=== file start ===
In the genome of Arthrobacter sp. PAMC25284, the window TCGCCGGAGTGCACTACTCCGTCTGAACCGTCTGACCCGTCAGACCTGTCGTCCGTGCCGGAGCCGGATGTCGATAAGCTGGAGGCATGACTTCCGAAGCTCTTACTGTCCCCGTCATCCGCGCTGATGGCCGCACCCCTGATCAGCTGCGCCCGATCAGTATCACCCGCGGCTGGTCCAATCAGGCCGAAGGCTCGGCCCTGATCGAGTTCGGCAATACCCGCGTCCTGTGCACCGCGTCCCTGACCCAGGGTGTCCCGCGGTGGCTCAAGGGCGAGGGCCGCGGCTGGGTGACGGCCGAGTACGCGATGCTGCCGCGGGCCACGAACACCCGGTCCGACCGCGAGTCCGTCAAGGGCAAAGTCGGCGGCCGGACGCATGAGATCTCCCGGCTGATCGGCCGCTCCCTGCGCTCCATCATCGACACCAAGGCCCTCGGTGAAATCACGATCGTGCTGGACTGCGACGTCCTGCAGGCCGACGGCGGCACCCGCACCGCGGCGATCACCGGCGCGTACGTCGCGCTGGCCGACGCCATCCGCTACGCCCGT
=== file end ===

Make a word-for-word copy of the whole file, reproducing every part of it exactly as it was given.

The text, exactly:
In the genome of Arthrobacter sp. PAMC25284, the window TCGCCGGAGTGCACTACTCCGTCTGAACCGTCTGACCCGTCAGACCTGTCGTCCGTGCCGGAGCCGGATGTCGATAAGCTGGAGGCATGACTTCCGAAGCTCTTACTGTCCCCGTCATCCGCGCTGATGGCCGCACCCCTGATCAGCTGCGCCCGATCAGTATCACCCGCGGCTGGTCCAATCAGGCCGAAGGCTCGGCCCTGATCGAGTTCGGCAATACCCGCGTCCTGTGCACCGCGTCCCTGACCCAGGGTGTCCCGCGGTGGCTCAAGGGCGAGGGCCGCGGCTGGGTGACGGCCGAGTACGCGATGCTGCCGCGGGCCACGAACACCCGGTCCGACCGCGAGTCCGTCAAGGGCAAAGTCGGCGGCCGGACGCATGAGATCTCCCGGCTGATCGGCCGCTCCCTGCGCTCCATCATCGACACCAAGGCCCTCGGTGAAATCACGATCGTGCTGGACTGCGACGTCCTGCAGGCCGACGGCGGCACCCGCACCGCGGCGATCACCGGCGCGTACGTCGCGCTGGCCGACGCCATCCGCTACGCCCGT